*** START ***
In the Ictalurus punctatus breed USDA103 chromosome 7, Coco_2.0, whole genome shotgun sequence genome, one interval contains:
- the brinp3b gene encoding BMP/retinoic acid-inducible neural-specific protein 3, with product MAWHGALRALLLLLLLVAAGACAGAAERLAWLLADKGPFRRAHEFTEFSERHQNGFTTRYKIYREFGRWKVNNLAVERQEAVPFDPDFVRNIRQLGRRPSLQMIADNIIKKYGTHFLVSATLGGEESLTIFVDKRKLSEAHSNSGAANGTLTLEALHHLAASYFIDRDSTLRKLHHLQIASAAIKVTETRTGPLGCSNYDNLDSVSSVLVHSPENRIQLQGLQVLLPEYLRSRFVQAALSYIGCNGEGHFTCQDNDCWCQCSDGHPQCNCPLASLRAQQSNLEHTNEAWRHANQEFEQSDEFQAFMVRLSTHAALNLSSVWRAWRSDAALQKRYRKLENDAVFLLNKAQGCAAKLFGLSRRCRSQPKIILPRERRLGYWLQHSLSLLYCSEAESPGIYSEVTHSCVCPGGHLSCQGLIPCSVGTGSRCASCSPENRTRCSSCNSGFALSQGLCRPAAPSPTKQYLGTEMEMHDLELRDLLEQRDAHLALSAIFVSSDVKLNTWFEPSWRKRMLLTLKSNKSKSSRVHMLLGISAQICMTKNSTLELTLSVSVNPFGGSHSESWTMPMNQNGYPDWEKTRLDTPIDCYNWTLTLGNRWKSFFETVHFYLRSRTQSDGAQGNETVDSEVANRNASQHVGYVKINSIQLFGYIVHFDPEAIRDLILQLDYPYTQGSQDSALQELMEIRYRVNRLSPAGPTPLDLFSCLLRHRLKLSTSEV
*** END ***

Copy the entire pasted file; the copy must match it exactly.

In the Ictalurus punctatus breed USDA103 chromosome 7, Coco_2.0, whole genome shotgun sequence genome, one interval contains:
- the brinp3b gene encoding BMP/retinoic acid-inducible neural-specific protein 3, with product MAWHGALRALLLLLLLVAAGACAGAAERLAWLLADKGPFRRAHEFTEFSERHQNGFTTRYKIYREFGRWKVNNLAVERQEAVPFDPDFVRNIRQLGRRPSLQMIADNIIKKYGTHFLVSATLGGEESLTIFVDKRKLSEAHSNSGAANGTLTLEALHHLAASYFIDRDSTLRKLHHLQIASAAIKVTETRTGPLGCSNYDNLDSVSSVLVHSPENRIQLQGLQVLLPEYLRSRFVQAALSYIGCNGEGHFTCQDNDCWCQCSDGHPQCNCPLASLRAQQSNLEHTNEAWRHANQEFEQSDEFQAFMVRLSTHAALNLSSVWRAWRSDAALQKRYRKLENDAVFLLNKAQGCAAKLFGLSRRCRSQPKIILPRERRLGYWLQHSLSLLYCSEAESPGIYSEVTHSCVCPGGHLSCQGLIPCSVGTGSRCASCSPENRTRCSSCNSGFALSQGLCRPAAPSPTKQYLGTEMEMHDLELRDLLEQRDAHLALSAIFVSSDVKLNTWFEPSWRKRMLLTLKSNKSKSSRVHMLLGISAQICMTKNSTLELTLSVSVNPFGGSHSESWTMPMNQNGYPDWEKTRLDTPIDCYNWTLTLGNRWKSFFETVHFYLRSRTQSDGAQGNETVDSEVANRNASQHVGYVKINSIQLFGYIVHFDPEAIRDLILQLDYPYTQGSQDSALQELMEIRYRVNRLSPAGPTPLDLFSCLLRHRLKLSTSEV